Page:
Many people in Quapaw say they never heard the tornado sirens. The National Weather Service issued the tornado warning while the storm was passing through.
The National Weather Service said the town was under severe thunderstorm and a tornado watch. They say this is a case when a tornado formed and moved faster than officials could.
Quapaw took a direct hit from Sunday's tornado. Homes, businesses and parts of the volunteer fire department were damaged in a matter of seconds.
Police Chief, Gary Graham, said by the time he realized the tornado was coming it was too late.
"We had very little warning, I think it formed right here in town, it was here before anyone knew it. We did the best we could; but circumstances just kinda got the better of us and we didn't have much opportunity to warn other people. It's hard to warn other people when we don't know. It's unfortunate that is happened that way and I'm not happy that it happened that way, but I don't know what else we could of done," Graham said.
The National Weather Service did issue a severe thunderstorm warning at 5:17 p.m.
Steve Piltz with The National Weather Service, said, "A tornado warning was never formally issued. The first real signs of danger was right at Quapaw. It was really a worst case scenario where the tornado forms rapidly over town. By the time the warning was issued the tornado was moving toward Kansas.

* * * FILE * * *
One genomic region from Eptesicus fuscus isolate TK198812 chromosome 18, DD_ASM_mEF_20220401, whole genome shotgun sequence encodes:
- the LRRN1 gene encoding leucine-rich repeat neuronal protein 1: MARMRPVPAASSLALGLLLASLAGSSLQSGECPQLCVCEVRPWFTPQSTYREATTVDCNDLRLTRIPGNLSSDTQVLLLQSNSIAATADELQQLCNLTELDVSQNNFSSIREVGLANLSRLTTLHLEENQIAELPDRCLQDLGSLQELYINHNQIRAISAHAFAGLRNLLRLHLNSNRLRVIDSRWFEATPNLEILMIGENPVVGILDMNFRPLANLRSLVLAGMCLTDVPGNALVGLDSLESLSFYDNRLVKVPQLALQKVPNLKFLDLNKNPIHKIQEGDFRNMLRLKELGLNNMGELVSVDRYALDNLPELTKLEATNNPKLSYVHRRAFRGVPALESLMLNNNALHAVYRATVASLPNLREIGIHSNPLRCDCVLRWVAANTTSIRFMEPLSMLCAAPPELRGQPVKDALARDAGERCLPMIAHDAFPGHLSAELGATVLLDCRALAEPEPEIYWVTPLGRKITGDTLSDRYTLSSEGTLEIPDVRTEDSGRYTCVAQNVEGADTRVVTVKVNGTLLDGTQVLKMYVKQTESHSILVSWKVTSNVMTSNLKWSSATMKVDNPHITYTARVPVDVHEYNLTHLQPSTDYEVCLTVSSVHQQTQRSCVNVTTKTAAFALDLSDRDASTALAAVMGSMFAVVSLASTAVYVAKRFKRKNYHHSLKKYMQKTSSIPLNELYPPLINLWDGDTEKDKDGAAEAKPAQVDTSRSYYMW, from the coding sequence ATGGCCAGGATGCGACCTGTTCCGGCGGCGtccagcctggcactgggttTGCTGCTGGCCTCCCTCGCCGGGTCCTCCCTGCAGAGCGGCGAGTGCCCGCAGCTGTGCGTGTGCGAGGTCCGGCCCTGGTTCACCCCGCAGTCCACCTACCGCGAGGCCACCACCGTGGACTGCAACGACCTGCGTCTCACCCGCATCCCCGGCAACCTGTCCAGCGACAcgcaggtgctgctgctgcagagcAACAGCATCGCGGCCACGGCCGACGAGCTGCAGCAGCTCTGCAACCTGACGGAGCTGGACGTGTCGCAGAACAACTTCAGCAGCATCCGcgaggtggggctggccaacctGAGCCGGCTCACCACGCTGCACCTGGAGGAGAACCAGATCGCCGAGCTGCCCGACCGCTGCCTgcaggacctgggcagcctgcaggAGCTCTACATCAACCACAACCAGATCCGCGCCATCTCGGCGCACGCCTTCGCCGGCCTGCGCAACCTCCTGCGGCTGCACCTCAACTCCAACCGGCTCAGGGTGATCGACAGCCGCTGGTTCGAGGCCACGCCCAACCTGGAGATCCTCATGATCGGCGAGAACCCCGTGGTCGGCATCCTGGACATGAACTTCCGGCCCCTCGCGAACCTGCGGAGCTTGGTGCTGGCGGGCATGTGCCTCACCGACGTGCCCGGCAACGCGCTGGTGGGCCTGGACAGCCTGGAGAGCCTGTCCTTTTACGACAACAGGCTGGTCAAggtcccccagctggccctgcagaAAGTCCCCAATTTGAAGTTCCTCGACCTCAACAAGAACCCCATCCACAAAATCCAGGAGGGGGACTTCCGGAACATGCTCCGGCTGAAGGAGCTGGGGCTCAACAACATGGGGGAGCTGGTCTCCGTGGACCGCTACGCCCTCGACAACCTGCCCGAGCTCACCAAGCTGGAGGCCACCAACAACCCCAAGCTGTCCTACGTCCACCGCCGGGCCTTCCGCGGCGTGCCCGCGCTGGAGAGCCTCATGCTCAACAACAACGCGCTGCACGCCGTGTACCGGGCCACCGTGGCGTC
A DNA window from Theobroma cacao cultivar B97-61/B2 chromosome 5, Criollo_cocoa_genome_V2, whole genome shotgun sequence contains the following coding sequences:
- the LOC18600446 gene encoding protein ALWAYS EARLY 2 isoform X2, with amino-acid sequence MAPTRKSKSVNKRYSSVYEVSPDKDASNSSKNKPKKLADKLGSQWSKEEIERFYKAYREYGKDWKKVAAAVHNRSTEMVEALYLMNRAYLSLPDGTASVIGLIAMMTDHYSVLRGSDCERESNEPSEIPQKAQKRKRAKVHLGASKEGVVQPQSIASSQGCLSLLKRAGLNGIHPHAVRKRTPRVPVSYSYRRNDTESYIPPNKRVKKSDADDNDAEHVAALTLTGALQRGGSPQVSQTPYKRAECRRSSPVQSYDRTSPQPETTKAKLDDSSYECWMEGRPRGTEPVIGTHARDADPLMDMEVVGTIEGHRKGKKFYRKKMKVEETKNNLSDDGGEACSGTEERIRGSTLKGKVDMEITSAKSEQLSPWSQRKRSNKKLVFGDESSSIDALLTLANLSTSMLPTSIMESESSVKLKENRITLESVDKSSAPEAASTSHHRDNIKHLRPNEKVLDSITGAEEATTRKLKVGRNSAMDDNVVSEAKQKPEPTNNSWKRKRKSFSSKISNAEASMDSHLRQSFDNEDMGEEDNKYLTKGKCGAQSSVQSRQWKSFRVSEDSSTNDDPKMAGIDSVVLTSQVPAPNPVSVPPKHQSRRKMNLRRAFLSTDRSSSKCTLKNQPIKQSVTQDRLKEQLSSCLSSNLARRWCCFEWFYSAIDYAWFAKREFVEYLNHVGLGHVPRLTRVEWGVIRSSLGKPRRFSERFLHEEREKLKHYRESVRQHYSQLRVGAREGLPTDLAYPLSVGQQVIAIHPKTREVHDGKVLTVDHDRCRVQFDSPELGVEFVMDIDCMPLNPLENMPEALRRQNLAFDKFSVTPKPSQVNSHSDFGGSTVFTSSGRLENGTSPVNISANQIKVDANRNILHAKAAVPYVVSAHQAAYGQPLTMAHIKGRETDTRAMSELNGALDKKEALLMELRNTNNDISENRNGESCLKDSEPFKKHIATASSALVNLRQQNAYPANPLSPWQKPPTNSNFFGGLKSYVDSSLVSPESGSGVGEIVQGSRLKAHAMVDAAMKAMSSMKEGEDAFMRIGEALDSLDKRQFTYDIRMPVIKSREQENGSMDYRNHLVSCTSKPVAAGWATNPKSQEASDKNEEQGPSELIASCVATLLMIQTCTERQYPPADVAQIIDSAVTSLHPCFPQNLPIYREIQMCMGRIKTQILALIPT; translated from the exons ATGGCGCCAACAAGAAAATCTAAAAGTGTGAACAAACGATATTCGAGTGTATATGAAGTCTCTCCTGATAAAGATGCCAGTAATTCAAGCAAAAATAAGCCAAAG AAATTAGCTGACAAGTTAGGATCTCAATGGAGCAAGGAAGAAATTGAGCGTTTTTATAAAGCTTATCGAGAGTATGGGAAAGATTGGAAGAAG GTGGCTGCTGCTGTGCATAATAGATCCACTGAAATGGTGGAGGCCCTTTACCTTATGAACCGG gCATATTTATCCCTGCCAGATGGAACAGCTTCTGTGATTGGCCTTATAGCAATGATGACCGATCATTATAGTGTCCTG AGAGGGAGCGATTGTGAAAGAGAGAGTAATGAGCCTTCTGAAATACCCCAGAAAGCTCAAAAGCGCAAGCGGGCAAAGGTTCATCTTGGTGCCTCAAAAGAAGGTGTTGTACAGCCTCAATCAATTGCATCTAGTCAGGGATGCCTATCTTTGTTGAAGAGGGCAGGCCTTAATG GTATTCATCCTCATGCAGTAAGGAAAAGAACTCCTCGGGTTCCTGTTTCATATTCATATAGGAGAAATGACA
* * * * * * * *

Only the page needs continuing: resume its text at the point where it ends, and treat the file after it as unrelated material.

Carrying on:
Thirty minutes before the tornado hit, the area was under a tornado watch, but there wasn't enough time to sound the sirens.
"We say that we have an average of 15 minutes of warning often times that's 30 combined with zero. So sometimes it does happen without warning and everybody just has to be real alert on those tornado days," Piltz said.
Meteorologists had been warning about the possibility of tornadoes for several days and say it's important for people to pay attention to what's going on outside and be ready.
"But still in all we should have been able to narrow that down a bit more, at least we would've liked to narrow that down much more quickly but sometimes nature just doesn't cooperate," Piltz said.
The weather service said local communities are in charge of their own sirens. They depend on storm spotters as well as the National Weather Service to determine when to sound the sirens.